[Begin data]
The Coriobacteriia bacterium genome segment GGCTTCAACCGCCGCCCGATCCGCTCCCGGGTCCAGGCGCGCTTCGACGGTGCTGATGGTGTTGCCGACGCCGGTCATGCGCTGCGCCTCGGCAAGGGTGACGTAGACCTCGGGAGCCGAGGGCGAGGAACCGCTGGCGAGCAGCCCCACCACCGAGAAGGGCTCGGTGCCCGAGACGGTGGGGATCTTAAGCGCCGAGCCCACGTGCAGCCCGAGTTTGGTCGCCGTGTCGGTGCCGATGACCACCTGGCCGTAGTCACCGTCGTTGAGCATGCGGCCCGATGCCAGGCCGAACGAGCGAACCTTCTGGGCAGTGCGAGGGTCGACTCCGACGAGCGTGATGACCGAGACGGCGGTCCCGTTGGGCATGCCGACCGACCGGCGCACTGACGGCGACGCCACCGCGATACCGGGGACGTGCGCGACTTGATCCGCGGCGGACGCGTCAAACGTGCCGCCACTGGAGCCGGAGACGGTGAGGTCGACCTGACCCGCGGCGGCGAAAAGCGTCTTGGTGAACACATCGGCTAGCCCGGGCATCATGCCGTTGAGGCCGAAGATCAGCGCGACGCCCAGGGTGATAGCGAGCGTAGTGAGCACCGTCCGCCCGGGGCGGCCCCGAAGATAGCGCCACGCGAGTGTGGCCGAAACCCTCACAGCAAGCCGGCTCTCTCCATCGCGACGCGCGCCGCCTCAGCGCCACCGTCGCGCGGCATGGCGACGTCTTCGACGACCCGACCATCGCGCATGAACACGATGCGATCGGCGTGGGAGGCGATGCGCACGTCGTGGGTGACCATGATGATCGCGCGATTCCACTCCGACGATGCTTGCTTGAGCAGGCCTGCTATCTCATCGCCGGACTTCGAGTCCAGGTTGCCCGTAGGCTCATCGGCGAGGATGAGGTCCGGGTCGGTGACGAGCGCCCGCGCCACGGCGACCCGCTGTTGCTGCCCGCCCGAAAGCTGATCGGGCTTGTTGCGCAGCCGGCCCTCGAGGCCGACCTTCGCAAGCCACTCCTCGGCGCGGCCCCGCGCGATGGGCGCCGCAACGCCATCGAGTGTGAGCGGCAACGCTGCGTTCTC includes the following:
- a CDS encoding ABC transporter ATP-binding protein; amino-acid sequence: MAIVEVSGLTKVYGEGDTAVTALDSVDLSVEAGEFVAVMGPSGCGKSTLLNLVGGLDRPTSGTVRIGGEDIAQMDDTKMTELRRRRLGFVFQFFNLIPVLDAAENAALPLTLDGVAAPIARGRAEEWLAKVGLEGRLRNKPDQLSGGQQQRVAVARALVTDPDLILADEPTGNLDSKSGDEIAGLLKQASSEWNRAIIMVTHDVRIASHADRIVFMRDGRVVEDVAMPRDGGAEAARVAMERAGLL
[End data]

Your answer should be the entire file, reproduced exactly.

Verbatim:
The Coriobacteriia bacterium genome segment GGCTTCAACCGCCGCCCGATCCGCTCCCGGGTCCAGGCGCGCTTCGACGGTGCTGATGGTGTTGCCGACGCCGGTCATGCGCTGCGCCTCGGCAAGGGTGACGTAGACCTCGGGAGCCGAGGGCGAGGAACCGCTGGCGAGCAGCCCCACCACCGAGAAGGGCTCGGTGCCCGAGACGGTGGGGATCTTAAGCGCCGAGCCCACGTGCAGCCCGAGTTTGGTCGCCGTGTCGGTGCCGATGACCACCTGGCCGTAGTCACCGTCGTTGAGCATGCGGCCCGATGCCAGGCCGAACGAGCGAACCTTCTGGGCAGTGCGAGGGTCGACTCCGACGAGCGTGATGACCGAGACGGCGGTCCCGTTGGGCATGCCGACCGACCGGCGCACTGACGGCGACGCCACCGCGATACCGGGGACGTGCGCGACTTGATCCGCGGCGGACGCGTCAAACGTGCCGCCACTGGAGCCGGAGACGGTGAGGTCGACCTGACCCGCGGCGGCGAAAAGCGTCTTGGTGAACACATCGGCTAGCCCGGGCATCATGCCGTTGAGGCCGAAGATCAGCGCGACGCCCAGGGTGATAGCGAGCGTAGTGAGCACCGTCCGCCCGGGGCGGCCCCGAAGATAGCGCCACGCGAGTGTGGCCGAAACCCTCACAGCAAGCCGGCTCTCTCCATCGCGACGCGCGCCGCCTCAGCGCCACCGTCGCGCGGCATGGCGACGTCTTCGACGACCCGACCATCGCGCATGAACACGATGCGATCGGCGTGGGAGGCGATGCGCACGTCGTGGGTGACCATGATGATCGCGCGATTCCACTCCGACGATGCTTGCTTGAGCAGGCCTGCTATCTCATCGCCGGACTTCGAGTCCAGGTTGCCCGTAGGCTCATCGGCGAGGATGAGGTCCGGGTCGGTGACGAGCGCCCGCGCCACGGCGACCCGCTGTTGCTGCCCGCCCGAAAGCTGATCGGGCTTGTTGCGCAGCCGGCCCTCGAGGCCGACCTTCGCAAGCCACTCCTCGGCGCGGCCCCGCGCGATGGGCGCCGCAACGCCATCGAGTGTGAGCGGCAACGCTGCGTTCTC includes the following:
- a CDS encoding ABC transporter ATP-binding protein; amino-acid sequence: MAIVEVSGLTKVYGEGDTAVTALDSVDLSVEAGEFVAVMGPSGCGKSTLLNLVGGLDRPTSGTVRIGGEDIAQMDDTKMTELRRRRLGFVFQFFNLIPVLDAAENAALPLTLDGVAAPIARGRAEEWLAKVGLEGRLRNKPDQLSGGQQQRVAVARALVTDPDLILADEPTGNLDSKSGDEIAGLLKQASSEWNRAIIMVTHDVRIASHADRIVFMRDGRVVEDVAMPRDGGAEAARVAMERAGLL